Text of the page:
I’ll Fight For You, Internet Radio

I don’t like what I’m reading today about new fee structures for internet radio.
Orbitcast and Arts Technica warn of the format’s demise. While Kurt Hanson of Radio and Internet Newsletter (RAIN) breaks down the mathematical implications:

Because a typical Internet radio station plays about 16 songs an hour, that’s a royalty obligation in 2006 of about 1.28 cents per listener-hour.
In 2006, a well-run Internet radio station might have been able to sell two radio spots an hour at a $3 net CPM (cost-per-thousand), which would add up to .6 cents per listener-hour.
Even adding in ancillary revenues from occasional video gateway ads, banner ads on the website, and so forth, total revenues per listener-hour would only be in the 1.0 to 1.2 cents per listener-hour range.
That math suggests that the royalty rate decision — for the performance alone, not even including composers’ royalties! — is in the in the ballpark of 100% or more of total revenues.

Given that I listen to WNCW’s internet stream pretty much all day at work, anything that threatens them, threatens me. If you come here often, you already know I have an enormous appetite for media consumption. Now you know which type of media I cherish most.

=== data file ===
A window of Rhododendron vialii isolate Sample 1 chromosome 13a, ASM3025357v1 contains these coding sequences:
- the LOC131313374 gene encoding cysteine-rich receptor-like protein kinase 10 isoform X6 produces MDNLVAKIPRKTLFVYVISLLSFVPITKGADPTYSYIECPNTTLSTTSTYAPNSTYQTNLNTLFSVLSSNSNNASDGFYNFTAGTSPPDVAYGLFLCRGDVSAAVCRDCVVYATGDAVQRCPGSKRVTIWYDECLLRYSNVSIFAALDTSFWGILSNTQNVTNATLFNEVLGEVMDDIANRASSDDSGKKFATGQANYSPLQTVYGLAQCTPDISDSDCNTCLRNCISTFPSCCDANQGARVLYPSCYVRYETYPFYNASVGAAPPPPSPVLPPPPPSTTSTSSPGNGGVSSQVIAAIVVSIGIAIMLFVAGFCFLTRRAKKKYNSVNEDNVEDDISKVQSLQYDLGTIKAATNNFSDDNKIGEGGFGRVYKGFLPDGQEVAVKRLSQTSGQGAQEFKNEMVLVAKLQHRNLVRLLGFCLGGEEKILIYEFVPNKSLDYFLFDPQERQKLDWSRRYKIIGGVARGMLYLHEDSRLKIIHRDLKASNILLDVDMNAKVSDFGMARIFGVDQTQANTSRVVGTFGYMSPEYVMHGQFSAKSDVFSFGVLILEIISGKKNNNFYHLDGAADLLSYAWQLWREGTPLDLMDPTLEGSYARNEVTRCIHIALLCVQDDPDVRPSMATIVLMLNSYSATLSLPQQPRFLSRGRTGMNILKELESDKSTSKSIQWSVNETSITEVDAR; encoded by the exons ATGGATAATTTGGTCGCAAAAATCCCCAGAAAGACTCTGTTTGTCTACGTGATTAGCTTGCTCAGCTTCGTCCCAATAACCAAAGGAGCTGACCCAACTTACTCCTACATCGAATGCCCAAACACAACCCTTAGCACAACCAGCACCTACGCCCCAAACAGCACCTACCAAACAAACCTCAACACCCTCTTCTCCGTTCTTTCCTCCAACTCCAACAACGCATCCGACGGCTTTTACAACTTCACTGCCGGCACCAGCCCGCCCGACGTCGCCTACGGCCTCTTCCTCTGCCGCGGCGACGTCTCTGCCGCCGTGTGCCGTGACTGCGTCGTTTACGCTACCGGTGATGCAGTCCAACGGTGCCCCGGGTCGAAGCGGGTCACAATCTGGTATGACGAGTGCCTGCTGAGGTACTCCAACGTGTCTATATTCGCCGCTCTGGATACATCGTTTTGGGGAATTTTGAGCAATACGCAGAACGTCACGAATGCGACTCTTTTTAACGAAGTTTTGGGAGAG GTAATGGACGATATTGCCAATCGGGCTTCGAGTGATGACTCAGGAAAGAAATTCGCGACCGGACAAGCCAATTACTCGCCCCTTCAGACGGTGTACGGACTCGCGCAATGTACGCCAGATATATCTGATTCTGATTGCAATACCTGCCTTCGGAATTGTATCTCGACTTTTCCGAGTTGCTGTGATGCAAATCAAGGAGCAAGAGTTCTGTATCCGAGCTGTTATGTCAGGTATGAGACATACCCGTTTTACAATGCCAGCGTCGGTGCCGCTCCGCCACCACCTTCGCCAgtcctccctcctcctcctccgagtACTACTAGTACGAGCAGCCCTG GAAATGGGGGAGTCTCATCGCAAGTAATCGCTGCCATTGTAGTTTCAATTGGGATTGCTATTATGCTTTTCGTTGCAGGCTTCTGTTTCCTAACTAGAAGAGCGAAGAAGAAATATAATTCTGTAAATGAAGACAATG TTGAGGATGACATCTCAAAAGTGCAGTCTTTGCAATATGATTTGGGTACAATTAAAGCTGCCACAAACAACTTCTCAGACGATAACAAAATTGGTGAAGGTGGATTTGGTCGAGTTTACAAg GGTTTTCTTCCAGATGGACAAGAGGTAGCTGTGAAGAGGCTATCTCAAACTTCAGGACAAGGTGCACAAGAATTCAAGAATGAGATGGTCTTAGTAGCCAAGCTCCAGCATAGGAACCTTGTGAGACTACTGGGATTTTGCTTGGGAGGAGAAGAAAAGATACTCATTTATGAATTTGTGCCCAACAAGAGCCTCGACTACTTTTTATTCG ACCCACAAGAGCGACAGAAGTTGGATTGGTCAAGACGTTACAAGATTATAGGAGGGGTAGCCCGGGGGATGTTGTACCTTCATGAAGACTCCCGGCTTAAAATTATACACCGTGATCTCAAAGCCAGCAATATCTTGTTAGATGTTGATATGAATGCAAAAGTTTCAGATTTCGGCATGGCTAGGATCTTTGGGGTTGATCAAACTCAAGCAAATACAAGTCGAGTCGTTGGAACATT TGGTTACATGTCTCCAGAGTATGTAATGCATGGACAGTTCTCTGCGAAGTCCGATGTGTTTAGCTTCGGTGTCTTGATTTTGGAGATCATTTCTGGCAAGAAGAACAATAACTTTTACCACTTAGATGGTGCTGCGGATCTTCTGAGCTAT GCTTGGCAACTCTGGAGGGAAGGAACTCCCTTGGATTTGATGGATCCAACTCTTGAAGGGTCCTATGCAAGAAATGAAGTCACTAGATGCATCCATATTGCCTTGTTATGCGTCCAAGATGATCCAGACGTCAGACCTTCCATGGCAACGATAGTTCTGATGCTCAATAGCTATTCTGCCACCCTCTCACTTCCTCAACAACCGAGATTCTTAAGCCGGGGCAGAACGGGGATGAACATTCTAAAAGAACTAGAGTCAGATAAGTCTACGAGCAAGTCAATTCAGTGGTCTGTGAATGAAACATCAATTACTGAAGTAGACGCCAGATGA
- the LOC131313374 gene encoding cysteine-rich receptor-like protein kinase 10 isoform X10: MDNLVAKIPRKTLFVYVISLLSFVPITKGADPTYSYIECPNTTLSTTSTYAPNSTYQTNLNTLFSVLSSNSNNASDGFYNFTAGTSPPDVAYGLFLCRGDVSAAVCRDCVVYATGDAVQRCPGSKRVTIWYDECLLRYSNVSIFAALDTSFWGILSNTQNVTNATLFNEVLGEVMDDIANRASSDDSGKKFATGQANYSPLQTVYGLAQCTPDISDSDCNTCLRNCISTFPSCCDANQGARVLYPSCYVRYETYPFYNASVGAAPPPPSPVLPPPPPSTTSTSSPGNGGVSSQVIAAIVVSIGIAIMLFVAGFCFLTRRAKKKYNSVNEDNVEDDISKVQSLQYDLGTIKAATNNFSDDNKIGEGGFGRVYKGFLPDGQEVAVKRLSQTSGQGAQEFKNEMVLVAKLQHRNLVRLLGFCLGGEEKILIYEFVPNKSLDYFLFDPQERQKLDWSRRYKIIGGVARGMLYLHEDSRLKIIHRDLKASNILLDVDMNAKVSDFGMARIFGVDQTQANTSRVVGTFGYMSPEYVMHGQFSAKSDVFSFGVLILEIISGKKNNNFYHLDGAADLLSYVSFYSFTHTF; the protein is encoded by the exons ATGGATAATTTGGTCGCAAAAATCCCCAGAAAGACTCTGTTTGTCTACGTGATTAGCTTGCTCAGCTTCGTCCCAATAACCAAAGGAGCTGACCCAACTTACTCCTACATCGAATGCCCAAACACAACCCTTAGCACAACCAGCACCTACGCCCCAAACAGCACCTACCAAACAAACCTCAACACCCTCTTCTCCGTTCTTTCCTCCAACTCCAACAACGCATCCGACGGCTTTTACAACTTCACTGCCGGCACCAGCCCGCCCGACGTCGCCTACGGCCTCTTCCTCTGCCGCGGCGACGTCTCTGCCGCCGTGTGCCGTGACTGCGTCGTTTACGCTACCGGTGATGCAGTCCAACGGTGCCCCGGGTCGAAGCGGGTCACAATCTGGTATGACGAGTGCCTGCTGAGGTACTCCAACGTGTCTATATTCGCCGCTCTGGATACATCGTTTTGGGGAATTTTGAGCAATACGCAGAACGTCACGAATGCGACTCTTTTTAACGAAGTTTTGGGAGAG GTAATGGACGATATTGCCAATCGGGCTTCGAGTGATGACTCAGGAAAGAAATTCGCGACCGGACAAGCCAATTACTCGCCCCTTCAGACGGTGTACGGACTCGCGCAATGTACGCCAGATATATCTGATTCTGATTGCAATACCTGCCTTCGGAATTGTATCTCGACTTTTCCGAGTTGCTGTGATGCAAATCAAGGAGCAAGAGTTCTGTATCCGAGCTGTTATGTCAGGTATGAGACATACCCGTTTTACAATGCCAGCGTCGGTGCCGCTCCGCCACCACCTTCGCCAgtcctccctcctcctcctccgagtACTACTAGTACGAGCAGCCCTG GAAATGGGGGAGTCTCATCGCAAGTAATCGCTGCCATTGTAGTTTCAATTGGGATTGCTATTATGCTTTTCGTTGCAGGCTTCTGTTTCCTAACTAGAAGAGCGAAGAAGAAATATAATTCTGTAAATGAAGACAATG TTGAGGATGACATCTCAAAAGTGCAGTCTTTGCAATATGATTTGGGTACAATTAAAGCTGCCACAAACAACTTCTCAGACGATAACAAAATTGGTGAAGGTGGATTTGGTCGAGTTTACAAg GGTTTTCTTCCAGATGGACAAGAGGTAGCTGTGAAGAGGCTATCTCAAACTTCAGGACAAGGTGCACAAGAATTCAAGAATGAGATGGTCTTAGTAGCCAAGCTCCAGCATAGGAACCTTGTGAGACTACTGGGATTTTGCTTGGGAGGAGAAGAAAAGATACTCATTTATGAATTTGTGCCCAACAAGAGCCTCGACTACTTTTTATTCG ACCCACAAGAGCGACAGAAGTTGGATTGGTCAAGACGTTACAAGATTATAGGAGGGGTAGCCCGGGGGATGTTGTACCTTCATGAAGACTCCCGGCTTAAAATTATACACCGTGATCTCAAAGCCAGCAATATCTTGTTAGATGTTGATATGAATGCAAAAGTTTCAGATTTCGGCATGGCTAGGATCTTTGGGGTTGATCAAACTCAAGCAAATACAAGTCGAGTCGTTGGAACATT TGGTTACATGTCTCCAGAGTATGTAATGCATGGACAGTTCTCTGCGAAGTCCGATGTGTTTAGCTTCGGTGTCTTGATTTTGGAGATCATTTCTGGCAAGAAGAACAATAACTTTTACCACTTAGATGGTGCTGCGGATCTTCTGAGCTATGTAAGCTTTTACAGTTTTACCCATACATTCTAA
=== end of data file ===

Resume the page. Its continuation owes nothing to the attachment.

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About David Burn

Native Nebraskan in the Pacific Northwest. Chief Storyteller at Bonehook, a guide service and bait shop for brands. Co-founder and editor of AdPulp. Contributor to The Content Strategist. Doer of the things written about herein.

  • theo kie

    From the land of conspiracies…
    Odd, the similar timing of this announcement – a gift to traditional radio conglomerates and their recording industry co-horts – and the announcement of the meek settlement with the same conglomerates for payola.
    Might they have anything to do with one another? Hmmmm….